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Recipe for Bagels. The thing that sets bagels apart from other breads is that they are quickly boiled, before being baked, resulting in a delightful chewy texture.
- 1 1/2 cups warm water
- 2 1/2 teaspoons yeast
- 1 tablespoon sugar
- 1 tablespoon salt
- 4 1/2 - 5 1/2 cup flour
- 2 tablespoons molasses
- optional toppings of choice:
- sesame seeds
- poppy seeds
- kosher salt
- onion bits, etc.
- TIP: You can leave your bagels plain or top them with sesame seeds, poppy seeds, kosher salt, onion bits or other toppings of your choice.
- Note: Note: I have made the dough with great success in a bread machine, using 4 1/2 cups
- Combine 1/4 cup warm water, 1 teaspoon sugar and yeast in a large bowl. Stir to dissolve, then let stand for about 5 minutes or until foamy. Stir in remaining 1 1/4 cups warm water, sugar, salt and about 4 cups of flour and mix until well combined. Mix in enough of the remaining flour until you have a soft dough.
- Turn dough onto a lightly floured surface and knead until smooth and elastic, about 5-8 minutes. Shape into a ball and place in a greased bowl. Cover with a clean kitchen towel and let rise in a warm place for until doubled, about an hour and a half.
- Punch down dough and divide into 12 pieces. Cover with the towel again and let rest for 20 minutes.
- With floured hands, roll each piece of dough into a rope 12-14 in length. Wrap the rope into a circle and pinch to close. Repeat with remaining pieces.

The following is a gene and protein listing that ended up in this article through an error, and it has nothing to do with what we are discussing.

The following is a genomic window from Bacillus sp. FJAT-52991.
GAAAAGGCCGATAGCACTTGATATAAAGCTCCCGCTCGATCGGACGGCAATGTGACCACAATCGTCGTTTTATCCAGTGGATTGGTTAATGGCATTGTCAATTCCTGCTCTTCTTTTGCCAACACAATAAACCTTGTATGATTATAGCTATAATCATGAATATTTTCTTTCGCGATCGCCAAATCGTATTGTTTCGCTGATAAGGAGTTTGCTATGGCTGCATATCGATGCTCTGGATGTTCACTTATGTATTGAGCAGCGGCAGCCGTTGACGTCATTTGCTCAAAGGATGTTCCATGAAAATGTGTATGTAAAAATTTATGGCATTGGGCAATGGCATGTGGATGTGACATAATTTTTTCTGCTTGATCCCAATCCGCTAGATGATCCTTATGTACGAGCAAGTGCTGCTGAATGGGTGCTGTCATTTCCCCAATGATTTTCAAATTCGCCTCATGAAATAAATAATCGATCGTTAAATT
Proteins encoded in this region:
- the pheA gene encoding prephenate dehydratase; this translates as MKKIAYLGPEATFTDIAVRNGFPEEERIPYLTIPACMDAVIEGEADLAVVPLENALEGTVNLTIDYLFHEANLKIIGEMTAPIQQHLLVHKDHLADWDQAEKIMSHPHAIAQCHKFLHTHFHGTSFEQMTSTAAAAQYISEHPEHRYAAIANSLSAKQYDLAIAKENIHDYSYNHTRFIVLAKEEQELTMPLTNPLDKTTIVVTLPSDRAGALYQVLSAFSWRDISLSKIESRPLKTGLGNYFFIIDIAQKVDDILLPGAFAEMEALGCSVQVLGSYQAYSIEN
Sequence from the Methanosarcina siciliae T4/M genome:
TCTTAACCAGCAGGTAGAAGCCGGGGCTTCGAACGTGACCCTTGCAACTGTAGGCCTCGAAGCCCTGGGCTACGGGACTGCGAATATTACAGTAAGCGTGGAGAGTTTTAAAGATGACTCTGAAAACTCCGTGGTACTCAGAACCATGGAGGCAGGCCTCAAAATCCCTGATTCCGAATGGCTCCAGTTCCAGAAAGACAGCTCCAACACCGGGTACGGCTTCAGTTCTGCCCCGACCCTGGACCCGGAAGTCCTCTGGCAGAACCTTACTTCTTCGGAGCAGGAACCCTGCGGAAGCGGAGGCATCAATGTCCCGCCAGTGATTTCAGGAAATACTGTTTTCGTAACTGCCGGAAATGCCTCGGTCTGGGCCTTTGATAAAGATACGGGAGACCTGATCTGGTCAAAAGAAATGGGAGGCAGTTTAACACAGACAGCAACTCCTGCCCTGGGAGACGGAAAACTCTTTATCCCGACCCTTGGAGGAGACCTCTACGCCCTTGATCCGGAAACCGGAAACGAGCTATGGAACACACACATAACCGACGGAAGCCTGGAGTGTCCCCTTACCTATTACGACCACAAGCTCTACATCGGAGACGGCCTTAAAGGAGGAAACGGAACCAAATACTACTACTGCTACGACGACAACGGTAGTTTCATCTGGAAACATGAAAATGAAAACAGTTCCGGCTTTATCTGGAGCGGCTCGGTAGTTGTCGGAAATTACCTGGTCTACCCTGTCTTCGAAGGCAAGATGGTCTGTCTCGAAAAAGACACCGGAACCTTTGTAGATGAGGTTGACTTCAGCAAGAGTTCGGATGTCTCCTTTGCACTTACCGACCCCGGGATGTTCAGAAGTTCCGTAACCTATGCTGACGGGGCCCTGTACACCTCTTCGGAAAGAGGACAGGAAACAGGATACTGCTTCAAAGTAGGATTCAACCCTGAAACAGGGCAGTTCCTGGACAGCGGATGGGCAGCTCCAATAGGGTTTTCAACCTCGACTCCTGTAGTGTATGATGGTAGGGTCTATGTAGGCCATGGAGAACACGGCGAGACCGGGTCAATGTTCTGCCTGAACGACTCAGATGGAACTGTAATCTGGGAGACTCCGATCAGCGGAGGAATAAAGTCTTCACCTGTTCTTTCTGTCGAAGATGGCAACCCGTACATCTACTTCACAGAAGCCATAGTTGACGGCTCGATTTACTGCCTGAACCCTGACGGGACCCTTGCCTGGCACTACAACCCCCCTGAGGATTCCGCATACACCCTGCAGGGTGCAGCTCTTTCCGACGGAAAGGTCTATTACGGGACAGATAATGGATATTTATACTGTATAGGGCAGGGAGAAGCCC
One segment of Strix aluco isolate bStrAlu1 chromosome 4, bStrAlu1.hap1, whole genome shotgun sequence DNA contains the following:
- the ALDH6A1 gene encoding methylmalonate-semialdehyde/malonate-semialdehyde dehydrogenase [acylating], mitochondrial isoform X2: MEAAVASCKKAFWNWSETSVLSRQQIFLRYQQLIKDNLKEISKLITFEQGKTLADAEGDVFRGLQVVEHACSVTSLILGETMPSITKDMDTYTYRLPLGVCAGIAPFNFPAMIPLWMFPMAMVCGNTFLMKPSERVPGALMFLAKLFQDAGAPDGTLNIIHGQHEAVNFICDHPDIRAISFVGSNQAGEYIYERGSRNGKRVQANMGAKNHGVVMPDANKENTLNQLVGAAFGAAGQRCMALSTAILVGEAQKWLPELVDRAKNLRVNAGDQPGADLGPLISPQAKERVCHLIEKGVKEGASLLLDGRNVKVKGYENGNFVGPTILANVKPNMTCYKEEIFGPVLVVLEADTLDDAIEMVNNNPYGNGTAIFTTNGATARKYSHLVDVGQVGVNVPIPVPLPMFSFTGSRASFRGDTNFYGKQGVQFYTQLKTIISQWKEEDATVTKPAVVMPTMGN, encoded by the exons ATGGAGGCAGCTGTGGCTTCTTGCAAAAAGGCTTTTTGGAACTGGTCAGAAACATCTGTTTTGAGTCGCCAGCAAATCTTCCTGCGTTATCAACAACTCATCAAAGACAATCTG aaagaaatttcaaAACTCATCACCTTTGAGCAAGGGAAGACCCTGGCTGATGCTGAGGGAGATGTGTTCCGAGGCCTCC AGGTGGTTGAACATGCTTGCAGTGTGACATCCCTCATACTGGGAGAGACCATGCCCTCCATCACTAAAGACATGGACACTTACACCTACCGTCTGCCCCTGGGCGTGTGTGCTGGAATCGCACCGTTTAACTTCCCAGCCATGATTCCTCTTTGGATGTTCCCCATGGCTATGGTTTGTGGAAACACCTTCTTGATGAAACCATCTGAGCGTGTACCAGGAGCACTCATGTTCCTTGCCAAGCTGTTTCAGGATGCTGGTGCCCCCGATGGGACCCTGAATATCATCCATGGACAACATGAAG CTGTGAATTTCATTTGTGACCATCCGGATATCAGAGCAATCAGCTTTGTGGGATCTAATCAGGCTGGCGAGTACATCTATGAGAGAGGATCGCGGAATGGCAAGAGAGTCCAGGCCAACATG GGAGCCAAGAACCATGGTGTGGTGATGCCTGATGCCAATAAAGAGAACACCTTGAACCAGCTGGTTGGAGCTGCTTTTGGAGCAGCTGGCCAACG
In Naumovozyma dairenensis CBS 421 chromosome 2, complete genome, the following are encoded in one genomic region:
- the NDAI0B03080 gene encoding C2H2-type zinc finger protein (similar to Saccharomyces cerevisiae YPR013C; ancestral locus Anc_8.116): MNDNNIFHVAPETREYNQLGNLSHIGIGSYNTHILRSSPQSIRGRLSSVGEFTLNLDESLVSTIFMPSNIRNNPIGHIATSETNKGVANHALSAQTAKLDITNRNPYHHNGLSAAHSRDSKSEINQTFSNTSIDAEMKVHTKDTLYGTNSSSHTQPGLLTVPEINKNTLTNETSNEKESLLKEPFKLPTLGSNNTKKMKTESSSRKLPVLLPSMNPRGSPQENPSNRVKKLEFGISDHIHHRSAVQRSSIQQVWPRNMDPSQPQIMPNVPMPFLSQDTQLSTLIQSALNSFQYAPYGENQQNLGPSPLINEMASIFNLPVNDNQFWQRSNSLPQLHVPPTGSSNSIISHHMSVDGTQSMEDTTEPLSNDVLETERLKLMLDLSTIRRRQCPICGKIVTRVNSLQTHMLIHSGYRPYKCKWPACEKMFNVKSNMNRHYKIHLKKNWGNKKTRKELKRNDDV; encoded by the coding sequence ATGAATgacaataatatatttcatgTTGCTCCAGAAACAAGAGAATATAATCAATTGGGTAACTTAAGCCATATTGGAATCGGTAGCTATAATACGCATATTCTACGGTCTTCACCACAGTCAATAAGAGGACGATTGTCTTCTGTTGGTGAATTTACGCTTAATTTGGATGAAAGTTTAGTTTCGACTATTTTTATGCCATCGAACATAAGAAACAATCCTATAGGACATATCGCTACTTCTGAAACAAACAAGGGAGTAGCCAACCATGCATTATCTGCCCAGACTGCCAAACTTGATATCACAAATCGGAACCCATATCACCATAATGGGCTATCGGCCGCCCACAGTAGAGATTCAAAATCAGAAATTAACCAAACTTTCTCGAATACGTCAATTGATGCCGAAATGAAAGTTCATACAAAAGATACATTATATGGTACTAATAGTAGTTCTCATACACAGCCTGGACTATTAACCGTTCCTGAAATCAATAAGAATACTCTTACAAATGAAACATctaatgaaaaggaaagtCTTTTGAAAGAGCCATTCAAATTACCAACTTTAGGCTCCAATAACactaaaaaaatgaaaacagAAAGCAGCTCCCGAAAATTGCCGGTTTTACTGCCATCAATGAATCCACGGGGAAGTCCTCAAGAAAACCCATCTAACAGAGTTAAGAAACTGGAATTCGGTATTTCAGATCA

- Preheat oven to 375Â° F. Bring a large pot of water, mixed with the molasses, to a boil.
- Drop a couple of bagels into the water at a time, poaching them for about 20 seconds. Use a slotted spoon to transfer bagels to an ungreased baking sheet, (or one that's covered in parchment paper). Sprinkle with toppings, if desired, and bake for about 20 minutes, or until crusty and browned.
- Tak's Professional Bagel Making Secrets Shaping -- The easiest way for someone that doesn't have years of training at hand shaping is to make a ball, stick their finger through it, make the finger and dough do a hula hoop thing, take it off the finger and shape it to look like a bagel. Boiling -- Drop the bagels into the near boiling water before the dough has a chance to rise, insuring that the bagels will sink. If the bagels are left in the water too long, the bagels will become gooey in the hole, so skim the the bottom of the pot to make sure that the bagels aren't sticking, and will surface. Remove the bagels when they surface and rinse off with cold water, and put the seeds of choice on your bagel (cinnamon raisin, egg, or pumpernickel bagels need a separate dough, of course). Baking -- Here is the most important part. Bagels are cooked on Bagel boards, but for the home cooked bagel, you can do this by taking a cooking sheet and putting a wet towel on half of it, the bagels are placed on the towel( seed side down), after about 6-7 minutes of baking, use the towel to turn the bagels on to the side that is baked(so that the bagels are seed side up on the hot baking sheet, now they won't stick to the baking sheet). bagels should not be flat and hard on the bottom, that is the reason for bagel boards. The main idea is to keep the seeds in tact until the bottom has raised enough to not stick to the pan. Storage -- Very important, never refrigerate a bagel! Freezing is O.K., but refrigeration will make it as hard as a rock! Click here to read Tak's tips and the History of the Bagel.